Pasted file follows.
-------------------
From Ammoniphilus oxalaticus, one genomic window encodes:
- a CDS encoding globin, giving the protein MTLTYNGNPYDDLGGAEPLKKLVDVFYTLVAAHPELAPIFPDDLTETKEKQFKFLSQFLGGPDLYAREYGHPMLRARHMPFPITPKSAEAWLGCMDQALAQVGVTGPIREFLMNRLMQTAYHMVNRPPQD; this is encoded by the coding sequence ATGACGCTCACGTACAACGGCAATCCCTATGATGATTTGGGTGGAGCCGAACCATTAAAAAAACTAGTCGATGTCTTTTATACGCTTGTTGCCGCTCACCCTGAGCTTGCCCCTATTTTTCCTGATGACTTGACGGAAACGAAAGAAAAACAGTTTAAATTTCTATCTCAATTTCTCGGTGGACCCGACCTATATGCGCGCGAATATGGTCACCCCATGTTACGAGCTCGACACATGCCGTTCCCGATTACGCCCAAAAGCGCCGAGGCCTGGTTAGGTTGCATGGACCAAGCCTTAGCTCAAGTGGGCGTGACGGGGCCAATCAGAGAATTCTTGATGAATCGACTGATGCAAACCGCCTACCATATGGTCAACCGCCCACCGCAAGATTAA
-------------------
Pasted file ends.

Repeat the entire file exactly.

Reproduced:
From Ammoniphilus oxalaticus, one genomic window encodes:
- a CDS encoding globin, giving the protein MTLTYNGNPYDDLGGAEPLKKLVDVFYTLVAAHPELAPIFPDDLTETKEKQFKFLSQFLGGPDLYAREYGHPMLRARHMPFPITPKSAEAWLGCMDQALAQVGVTGPIREFLMNRLMQTAYHMVNRPPQD; this is encoded by the coding sequence ATGACGCTCACGTACAACGGCAATCCCTATGATGATTTGGGTGGAGCCGAACCATTAAAAAAACTAGTCGATGTCTTTTATACGCTTGTTGCCGCTCACCCTGAGCTTGCCCCTATTTTTCCTGATGACTTGACGGAAACGAAAGAAAAACAGTTTAAATTTCTATCTCAATTTCTCGGTGGACCCGACCTATATGCGCGCGAATATGGTCACCCCATGTTACGAGCTCGACACATGCCGTTCCCGATTACGCCCAAAAGCGCCGAGGCCTGGTTAGGTTGCATGGACCAAGCCTTAGCTCAAGTGGGCGTGACGGGGCCAATCAGAGAATTCTTGATGAATCGACTGATGCAAACCGCCTACCATATGGTCAACCGCCCACCGCAAGATTAA